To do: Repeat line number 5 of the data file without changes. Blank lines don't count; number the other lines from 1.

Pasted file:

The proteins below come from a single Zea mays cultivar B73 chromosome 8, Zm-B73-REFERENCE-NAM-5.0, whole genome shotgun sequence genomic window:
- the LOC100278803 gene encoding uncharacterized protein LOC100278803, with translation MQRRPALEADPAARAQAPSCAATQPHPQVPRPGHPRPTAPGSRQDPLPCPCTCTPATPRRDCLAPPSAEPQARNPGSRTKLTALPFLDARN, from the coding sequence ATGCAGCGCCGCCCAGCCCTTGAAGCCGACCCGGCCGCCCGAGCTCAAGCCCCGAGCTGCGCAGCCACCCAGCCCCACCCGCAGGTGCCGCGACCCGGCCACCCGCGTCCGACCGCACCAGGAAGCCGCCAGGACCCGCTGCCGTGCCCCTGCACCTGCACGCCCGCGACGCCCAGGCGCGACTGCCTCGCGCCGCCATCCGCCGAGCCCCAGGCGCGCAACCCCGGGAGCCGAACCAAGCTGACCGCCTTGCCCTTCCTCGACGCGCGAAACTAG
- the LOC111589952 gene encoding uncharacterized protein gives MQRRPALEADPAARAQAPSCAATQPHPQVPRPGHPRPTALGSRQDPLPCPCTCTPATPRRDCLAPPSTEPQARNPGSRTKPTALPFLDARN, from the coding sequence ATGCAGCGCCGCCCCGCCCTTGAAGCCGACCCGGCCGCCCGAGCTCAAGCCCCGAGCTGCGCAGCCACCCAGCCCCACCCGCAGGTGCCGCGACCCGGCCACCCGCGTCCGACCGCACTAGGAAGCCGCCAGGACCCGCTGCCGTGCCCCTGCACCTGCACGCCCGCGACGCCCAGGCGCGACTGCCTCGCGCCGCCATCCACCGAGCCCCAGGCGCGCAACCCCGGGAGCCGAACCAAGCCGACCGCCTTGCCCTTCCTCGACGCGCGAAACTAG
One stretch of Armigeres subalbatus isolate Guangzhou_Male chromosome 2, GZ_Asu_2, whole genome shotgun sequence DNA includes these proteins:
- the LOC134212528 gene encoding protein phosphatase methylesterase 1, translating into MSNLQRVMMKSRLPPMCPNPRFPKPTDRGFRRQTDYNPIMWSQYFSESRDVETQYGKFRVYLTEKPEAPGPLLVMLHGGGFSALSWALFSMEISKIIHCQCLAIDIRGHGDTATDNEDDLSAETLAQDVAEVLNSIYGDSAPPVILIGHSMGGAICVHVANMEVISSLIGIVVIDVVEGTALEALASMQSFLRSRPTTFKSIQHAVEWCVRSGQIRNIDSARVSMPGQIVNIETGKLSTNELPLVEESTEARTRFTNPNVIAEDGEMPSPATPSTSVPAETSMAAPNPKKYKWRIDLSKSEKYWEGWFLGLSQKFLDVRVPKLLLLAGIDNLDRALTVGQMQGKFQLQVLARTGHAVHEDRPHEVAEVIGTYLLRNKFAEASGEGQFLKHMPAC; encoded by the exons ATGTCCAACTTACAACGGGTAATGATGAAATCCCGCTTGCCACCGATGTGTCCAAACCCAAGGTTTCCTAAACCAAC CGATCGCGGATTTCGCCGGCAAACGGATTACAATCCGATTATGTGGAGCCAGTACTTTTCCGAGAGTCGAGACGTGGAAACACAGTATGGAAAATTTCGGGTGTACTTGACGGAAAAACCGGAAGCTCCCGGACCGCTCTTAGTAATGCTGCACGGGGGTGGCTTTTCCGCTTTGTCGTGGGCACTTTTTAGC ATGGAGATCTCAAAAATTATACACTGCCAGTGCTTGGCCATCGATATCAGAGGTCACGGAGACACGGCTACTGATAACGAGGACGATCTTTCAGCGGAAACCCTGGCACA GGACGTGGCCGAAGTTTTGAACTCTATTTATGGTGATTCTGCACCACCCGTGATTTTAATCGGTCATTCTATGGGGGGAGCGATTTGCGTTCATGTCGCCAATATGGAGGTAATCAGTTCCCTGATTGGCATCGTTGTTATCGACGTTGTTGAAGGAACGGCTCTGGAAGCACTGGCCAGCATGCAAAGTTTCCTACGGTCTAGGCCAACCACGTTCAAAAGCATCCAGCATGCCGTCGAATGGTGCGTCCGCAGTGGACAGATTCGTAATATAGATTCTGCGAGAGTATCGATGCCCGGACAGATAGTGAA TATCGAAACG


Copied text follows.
- the LOC134212528 gene encoding protein phosphatase methylesterase 1, translating into MSNLQRVMMKSRLPPMCPNPRFPKPTDRGFRRQTDYNPIMWSQYFSESRDVETQYGKFRVYLTEKPEAPGPLLVMLHGGGFSALSWALFSMEISKIIHCQCLAIDIRGHGDTATDNEDDLSAETLAQDVAEVLNSIYGDSAPPVILIGHSMGGAICVHVANMEVISSLIGIVVIDVVEGTALEALASMQSFLRSRPTTFKSIQHAVEWCVRSGQIRNIDSARVSMPGQIVNIETGKLSTNELPLVEESTEARTRFTNPNVIAEDGEMPSPATPSTSVPAETSMAAPNPKKYKWRIDLSKSEKYWEGWFLGLSQKFLDVRVPKLLLLAGIDNLDRALTVGQMQGKFQLQVLARTGHAVHEDRPHEVAEVIGTYLLRNKFAEASGEGQFLKHMPAC; encoded by the exons ATGTCCAACTTACAACGGGTAATGATGAAATCCCGCTTGCCACCGATGTGTCCAAACCCAAGGTTTCCTAAACCAAC CGATCGCGGATTTCGCCGGCAAACGGATTACAATCCGATTATGTGGAGCCAGTACTTTTCCGAGAGTCGAGACGTGGAAACACAGTATGGAAAATTTCGGGTGTACTTGACGGAAAAACCGGAAGCTCCCGGACCGCTCTTAGTAATGCTGCACGGGGGTGGCTTTTCCGCTTTGTCGTGGGCACTTTTTAGC ATGGAGATCTCAAAAATTATACACTGCCAGTGCTTGGCCATCGATATCAGAGGTCACGGAGACACGGCTACTGATAACGAGGACGATCTTTCAGCGGAAACCCTGGCACA GGACGTGGCCGAAGTTTTGAACTCTATTTATGGTGATTCTGCACCACCCGTGATTTTAATCGGTCATTCTATGGGGGGAGCGATTTGCGTTCATGTCGCCAATATGGAGGTAATCAGTTCCCTGATTGGCATCGTTGTTATCGACGTTGTTGAAGGAACGGCTCTGGAAGCACTGGCCAGCATGCAAAGTTTCCTACGGTCTAGGCCAACCACGTTCAAAAGCATCCAGCATGCCGTCGAATGGTGCGTCCGCAGTGGACAGATTCGTAATATAGATTCTGCGAGAGTATCGATGCCCGGACAGATAGTGAA TATCGAAACG